A 'very different experience' than in the kampung days: Grandma at Ang Mo Kio eclipse viewing party

About 800 people gathered at the amphitheatre in front of Block 134 Ang Mo Kio Avenue 3 to view the annular eclipse on Dec 26, 2019.
About 800 people gathered at the amphitheatre in front of Block 134 Ang Mo Kio Avenue 3 to view the annular eclipse on Dec 26, 2019.ST PHOTO: JOYCE FANG
About 800 people gathered at the amphitheatre in front of Block 134 Ang Mo Kio Avenue 3 to view the annular eclipse on Dec 26, 2019.
About 800 people gathered at the amphitheatre in front of Block 134 Ang Mo Kio Avenue 3 to view the annular eclipse on Dec 26, 2019.ST PHOTO: JOYCE FANG
About 800 people gathered at the amphitheatre in front of Block 134 Ang Mo Kio Avenue 3 to view the annular eclipse on Dec 26, 2019.
About 800 people gathered at the amphitheatre in front of Block 134 Ang Mo Kio Avenue 3 to view the annular eclipse on Dec 26, 2019.ST PHOTO: JOYCE FANG
Mr Poon Jun Long (left) lending his welding mask to a passer-by to view the annular solar eclipse in Ang Mo Kio on Dec 26, 2019.
Mr Poon Jun Long (left) lending his welding mask to a passer-by to view the annular solar eclipse in Ang Mo Kio on Dec 26, 2019.ST PHOTO: JOYCE FANG

SINGAPORE - It has been nearly 70 years since Ms Lu Lizhu, 80, last saw an eclipse, and that was "a very different experience".

"I was in my teens then. When the eclipse happened, my dad told me to bring out the drums into the street so we could make as much noise as possible to save the Moon. It was what we believed in the kampung," she told The Straits Times at the amphitheatre in front of Block 134 Ang Mo Kio Avenue 3.

About 800 people gathered there to view the annular eclipse on Thursday (Dec 26). The mood was convivial as people shared tips on how to best capture the rare phenomenon on camera, exchanged sunglasses, and pointed excitedly at the Sun. Some had laid out picnic mats in the carpark and on a grassy slope outside the designated viewing area.

In the amphitheatre, a queue snaked round as people waited for a turn to use a telescope that the People's Association (PA) had set up.

Expecting a smaller crowd, the PA had prepared 300 pairs of paper solar glasses that were all given out by 11.30am. People had started queuing from 9am, the PA said.

Ms Vivian Kwek, who is in her 40s, had made pinhole cameras with cardboard and aluminium foil so her two daughters could see an image of the eclipse without hurting their eyes. She ran up to her flat near the amphitheatre to get more materials after many others crowded around her and her family to use her home-made device.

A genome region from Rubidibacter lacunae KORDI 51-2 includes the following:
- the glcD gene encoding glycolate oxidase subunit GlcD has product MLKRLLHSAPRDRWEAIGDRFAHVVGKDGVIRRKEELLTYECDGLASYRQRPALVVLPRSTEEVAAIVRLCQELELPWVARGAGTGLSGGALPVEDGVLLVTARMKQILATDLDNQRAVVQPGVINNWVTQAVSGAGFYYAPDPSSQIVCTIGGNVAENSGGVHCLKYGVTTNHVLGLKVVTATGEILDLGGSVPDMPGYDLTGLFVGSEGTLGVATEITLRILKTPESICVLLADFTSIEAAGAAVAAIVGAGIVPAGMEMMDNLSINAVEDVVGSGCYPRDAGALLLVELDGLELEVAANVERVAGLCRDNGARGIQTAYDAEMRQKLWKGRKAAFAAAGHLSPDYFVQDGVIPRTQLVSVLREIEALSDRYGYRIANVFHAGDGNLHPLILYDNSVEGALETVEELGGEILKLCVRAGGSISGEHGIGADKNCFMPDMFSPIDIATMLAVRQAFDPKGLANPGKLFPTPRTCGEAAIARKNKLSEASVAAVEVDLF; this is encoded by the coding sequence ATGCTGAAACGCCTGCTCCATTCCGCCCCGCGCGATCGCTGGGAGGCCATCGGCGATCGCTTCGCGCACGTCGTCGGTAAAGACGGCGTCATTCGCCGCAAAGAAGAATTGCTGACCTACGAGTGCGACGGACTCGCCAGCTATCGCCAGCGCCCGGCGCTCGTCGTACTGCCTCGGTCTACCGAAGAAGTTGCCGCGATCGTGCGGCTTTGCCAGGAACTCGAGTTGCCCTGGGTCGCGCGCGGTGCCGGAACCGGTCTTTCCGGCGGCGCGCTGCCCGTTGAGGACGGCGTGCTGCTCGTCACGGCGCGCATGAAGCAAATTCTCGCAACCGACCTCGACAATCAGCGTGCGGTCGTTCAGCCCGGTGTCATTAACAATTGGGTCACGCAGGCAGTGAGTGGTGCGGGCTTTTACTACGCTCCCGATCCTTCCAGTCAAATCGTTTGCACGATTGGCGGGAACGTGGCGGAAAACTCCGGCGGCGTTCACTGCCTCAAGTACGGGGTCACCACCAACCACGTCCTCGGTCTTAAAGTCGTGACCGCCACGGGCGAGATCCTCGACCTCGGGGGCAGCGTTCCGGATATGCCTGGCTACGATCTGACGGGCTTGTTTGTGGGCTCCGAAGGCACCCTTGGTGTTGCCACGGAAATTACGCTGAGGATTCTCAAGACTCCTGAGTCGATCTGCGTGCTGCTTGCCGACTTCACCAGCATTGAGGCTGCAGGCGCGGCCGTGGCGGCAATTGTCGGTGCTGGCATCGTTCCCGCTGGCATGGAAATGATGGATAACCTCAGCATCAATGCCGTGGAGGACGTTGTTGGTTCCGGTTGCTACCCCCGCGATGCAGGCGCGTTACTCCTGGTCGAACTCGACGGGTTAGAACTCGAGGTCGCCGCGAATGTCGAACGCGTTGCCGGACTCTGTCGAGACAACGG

"My husband and I googled yesterday night on how to make these pinhole cameras. They are easy to make and do not take up a lot of time," the parenting coach said, pointing to her 15- and seven-year-old daughters who were fiddling with the cardboard.

When the Moon moved into position to obscure the Sun at 1.24pm, the crowd whooped and cheered. Two drivers honked their car horns in celebration.

Mr Rohan Anchan, 43, brought his three children for the viewing. Feeding his children lunch as they waited for the dramatic moment, he said he had taken leave from his job at the Singapore Exchange specially for the occasion.

"The last time I saw an eclipse was in India with my dad. He had made pinhole cameras and we made a day of it, camping out from 11am to see the eclipse at 4pm. My wife is not here with us today, as she is busy, but she is here with us in spirit.

"I am very excited to share the photos and videos I have taken with her later," he said.

 
 
 
 

Budding photographer Yu Zhida, a Secondary 3 student at Nan Chiau High School, set up his camera in the middle of the amphitheatre after arriving there after his co-curricular activity in school.

Vigorously rubbing his camera lens, he said this was a good chance to test out his photography skills, which he had been honing since his interest in photography was piqued two years ago during a school outing to Fort Canning Park.

"I am going to post my photo on Instagram later. I have a list of hashtags prepared," he said.

Physics teacher Mason Tan was at the viewing party with his wife and nine-month-old daughter. He had queued for the paper solar glasses but they ran out just as he reached the front of the line.

"I always teach my students about umbra and penumbra, and this is science in action. We will shield my baby's eyes with a handkerchief but she's smart. She knows when to close her eyes," he said.

The crowd quickly dispersed after 2pm, but people continued to discuss what they had seen. A girl changed her phone display to a photo of the eclipse that she had just taken.